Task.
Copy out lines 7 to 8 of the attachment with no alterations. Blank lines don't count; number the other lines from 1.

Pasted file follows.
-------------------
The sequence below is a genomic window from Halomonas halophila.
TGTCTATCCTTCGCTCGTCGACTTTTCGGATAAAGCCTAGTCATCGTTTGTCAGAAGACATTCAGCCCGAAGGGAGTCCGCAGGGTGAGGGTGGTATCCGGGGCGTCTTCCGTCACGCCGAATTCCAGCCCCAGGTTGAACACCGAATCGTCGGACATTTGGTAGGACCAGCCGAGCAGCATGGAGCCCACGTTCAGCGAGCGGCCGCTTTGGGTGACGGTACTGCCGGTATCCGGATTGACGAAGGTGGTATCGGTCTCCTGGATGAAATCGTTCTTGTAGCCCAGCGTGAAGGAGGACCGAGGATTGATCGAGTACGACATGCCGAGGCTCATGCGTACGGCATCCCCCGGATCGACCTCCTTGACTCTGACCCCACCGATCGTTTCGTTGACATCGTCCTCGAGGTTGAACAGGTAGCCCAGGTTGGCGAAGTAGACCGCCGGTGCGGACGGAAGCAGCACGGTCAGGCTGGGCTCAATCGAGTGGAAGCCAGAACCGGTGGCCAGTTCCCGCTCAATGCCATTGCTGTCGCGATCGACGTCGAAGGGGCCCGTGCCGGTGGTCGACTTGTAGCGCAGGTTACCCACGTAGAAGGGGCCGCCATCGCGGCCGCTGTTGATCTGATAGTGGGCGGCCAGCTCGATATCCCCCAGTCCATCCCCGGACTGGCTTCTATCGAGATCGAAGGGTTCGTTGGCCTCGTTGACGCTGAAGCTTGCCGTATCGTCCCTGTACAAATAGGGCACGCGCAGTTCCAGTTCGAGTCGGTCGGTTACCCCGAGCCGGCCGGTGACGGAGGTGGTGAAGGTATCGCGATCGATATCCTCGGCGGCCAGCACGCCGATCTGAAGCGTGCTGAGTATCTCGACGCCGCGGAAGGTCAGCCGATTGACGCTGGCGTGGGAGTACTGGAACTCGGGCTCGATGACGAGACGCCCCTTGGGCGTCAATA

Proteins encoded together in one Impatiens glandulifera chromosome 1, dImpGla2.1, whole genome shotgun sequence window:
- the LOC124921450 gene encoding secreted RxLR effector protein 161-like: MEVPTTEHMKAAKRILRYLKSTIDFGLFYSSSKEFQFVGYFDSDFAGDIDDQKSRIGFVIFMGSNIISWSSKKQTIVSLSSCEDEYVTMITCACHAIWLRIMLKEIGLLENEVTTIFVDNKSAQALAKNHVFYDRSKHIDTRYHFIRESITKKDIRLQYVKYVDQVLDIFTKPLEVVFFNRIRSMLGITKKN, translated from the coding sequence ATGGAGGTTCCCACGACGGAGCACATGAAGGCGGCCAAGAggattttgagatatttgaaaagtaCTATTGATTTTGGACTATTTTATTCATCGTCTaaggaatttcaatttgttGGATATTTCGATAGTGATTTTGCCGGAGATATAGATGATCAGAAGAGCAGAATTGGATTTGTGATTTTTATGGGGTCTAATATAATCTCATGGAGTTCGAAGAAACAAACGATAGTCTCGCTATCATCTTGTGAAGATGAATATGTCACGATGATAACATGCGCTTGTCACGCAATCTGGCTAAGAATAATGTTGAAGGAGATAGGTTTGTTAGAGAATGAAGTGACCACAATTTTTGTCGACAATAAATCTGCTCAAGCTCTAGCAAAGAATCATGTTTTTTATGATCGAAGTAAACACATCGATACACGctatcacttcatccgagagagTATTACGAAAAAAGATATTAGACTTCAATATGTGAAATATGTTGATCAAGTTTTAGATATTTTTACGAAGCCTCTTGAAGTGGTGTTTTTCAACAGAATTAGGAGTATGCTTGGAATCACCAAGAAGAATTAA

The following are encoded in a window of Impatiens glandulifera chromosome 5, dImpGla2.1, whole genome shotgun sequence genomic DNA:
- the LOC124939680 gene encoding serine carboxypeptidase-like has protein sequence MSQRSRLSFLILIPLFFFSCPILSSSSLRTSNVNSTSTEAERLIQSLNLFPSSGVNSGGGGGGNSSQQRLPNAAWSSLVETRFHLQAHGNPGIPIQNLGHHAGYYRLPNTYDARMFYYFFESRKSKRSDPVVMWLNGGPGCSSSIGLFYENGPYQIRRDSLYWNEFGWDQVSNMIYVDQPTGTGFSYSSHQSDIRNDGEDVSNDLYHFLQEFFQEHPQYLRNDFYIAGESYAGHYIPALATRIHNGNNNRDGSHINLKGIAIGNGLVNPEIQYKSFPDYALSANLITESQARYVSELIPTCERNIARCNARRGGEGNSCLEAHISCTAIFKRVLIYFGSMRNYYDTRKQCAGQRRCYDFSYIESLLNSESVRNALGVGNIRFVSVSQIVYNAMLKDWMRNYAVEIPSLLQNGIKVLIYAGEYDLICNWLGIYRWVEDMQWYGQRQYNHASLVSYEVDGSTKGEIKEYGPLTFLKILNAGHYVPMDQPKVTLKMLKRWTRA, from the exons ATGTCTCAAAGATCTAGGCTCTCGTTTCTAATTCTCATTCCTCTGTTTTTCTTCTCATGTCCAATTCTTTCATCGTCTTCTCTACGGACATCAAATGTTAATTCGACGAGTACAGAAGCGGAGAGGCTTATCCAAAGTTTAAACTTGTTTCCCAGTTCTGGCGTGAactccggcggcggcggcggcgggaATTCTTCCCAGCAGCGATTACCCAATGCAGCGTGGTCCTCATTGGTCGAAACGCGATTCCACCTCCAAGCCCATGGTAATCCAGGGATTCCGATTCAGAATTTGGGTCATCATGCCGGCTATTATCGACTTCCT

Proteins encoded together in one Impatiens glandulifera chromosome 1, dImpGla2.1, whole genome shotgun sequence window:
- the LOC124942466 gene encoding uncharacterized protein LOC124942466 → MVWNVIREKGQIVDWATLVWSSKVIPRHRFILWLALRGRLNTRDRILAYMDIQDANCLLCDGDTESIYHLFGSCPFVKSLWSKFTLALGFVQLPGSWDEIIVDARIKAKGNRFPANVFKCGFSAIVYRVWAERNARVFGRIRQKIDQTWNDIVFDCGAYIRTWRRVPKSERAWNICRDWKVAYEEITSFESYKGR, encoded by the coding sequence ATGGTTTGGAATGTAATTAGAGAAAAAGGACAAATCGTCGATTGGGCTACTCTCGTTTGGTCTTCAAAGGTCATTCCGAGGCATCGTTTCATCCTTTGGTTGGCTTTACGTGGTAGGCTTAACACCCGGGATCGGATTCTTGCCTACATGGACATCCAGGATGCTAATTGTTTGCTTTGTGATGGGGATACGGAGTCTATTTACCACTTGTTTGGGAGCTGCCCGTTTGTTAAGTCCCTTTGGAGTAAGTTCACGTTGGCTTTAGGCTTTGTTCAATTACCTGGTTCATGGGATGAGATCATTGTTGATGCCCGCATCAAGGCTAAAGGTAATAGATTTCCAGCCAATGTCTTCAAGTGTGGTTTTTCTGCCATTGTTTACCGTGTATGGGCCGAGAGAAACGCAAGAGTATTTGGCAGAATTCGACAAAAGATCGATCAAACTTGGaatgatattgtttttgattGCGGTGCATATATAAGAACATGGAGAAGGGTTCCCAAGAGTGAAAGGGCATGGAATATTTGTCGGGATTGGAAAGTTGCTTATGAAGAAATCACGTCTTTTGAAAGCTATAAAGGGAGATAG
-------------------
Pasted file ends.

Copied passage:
Proteins encoded together in one Impatiens glandulifera chromosome 1, dImpGla2.1, whole genome shotgun sequence window:
- the LOC124942466 gene encoding uncharacterized protein LOC124942466 → MVWNVIREKGQIVDWATLVWSSKVIPRHRFILWLALRGRLNTRDRILAYMDIQDANCLLCDGDTESIYHLFGSCPFVKSLWSKFTLALGFVQLPGSWDEIIVDARIKAKGNRFPANVFKCGFSAIVYRVWAERNARVFGRIRQKIDQTWNDIVFDCGAYIRTWRRVPKSERAWNICRDWKVAYEEITSFESYKGR, encoded by the coding sequence ATGGTTTGGAATGTAATTAGAGAAAAAGGACAAATCGTCGATTGGGCTACTCTCGTTTGGTCTTCAAAGGTCATTCCGAGGCATCGTTTCATCCTTTGGTTGGCTTTACGTGGTAGGCTTAACACCCGGGATCGGATTCTTGCCTACATGGACATCCAGGATGCTAATTGTTTGCTTTGTGATGGGGATACGGAGTCTATTTACCACTTGTTTGGGAGCTGCCCGTTTGTTAAGTCCCTTTGGAGTAAGTTCACGTTGGCTTTAGGCTTTGTTCAATTACCTGGTTCATGGGATGAGATCATTGTTGATGCCCGCATCAAGGCTAAAGGTAATAGATTTCCAGCCAATGTCTTCAAGTGTGGTTTTTCTGCCATTGTTTACCGTGTATGGGCCGAGAGAAACGCAAGAGTATTTGGCAGAATTCGACAAAAGATCGATCAAACTTGGaatgatattgtttttgattGCGGTGCATATATAAGAACATGGAGAAGGGTTCCCAAGAGTGAAAGGGCATGGAATATTTGTCGGGATTGGAAAGTTGCTTATGAAGAAATCACGTCTTTTGAAAGCTATAAAGGGAGATAG